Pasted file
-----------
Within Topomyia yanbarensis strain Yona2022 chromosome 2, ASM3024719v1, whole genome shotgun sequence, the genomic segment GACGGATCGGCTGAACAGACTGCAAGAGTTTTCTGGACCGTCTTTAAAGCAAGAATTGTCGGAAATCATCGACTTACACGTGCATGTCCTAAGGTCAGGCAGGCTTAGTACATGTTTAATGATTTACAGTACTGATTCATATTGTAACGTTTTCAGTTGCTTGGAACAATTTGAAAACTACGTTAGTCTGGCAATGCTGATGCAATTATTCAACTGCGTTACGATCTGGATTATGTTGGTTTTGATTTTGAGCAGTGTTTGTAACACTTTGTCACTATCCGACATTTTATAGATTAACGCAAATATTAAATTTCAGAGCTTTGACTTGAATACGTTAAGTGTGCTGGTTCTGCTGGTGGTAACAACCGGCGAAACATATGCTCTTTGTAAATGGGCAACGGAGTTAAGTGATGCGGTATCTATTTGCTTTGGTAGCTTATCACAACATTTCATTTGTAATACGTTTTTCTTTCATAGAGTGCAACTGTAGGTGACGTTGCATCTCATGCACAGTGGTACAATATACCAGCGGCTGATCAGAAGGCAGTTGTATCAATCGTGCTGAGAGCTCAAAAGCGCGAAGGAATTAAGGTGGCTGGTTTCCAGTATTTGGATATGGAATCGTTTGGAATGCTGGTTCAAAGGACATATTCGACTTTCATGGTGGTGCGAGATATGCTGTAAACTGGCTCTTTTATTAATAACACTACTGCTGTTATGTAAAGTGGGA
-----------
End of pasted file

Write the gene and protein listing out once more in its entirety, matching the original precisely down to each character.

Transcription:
Within Topomyia yanbarensis strain Yona2022 chromosome 2, ASM3024719v1, whole genome shotgun sequence, the genomic segment GACGGATCGGCTGAACAGACTGCAAGAGTTTTCTGGACCGTCTTTAAAGCAAGAATTGTCGGAAATCATCGACTTACACGTGCATGTCCTAAGGTCAGGCAGGCTTAGTACATGTTTAATGATTTACAGTACTGATTCATATTGTAACGTTTTCAGTTGCTTGGAACAATTTGAAAACTACGTTAGTCTGGCAATGCTGATGCAATTATTCAACTGCGTTACGATCTGGATTATGTTGGTTTTGATTTTGAGCAGTGTTTGTAACACTTTGTCACTATCCGACATTTTATAGATTAACGCAAATATTAAATTTCAGAGCTTTGACTTGAATACGTTAAGTGTGCTGGTTCTGCTGGTGGTAACAACCGGCGAAACATATGCTCTTTGTAAATGGGCAACGGAGTTAAGTGATGCGGTATCTATTTGCTTTGGTAGCTTATCACAACATTTCATTTGTAATACGTTTTTCTTTCATAGAGTGCAACTGTAGGTGACGTTGCATCTCATGCACAGTGGTACAATATACCAGCGGCTGATCAGAAGGCAGTTGTATCAATCGTGCTGAGAGCTCAAAAGCGCGAAGGAATTAAGGTGGCTGGTTTCCAGTATTTGGATATGGAATCGTTTGGAATGCTGGTTCAAAGGACATATTCGACTTTCATGGTGGTGCGAGATATGCTGTAAACTGGCTCTTTTATTAATAACACTACTGCTGTTATGTAAAGTGGGA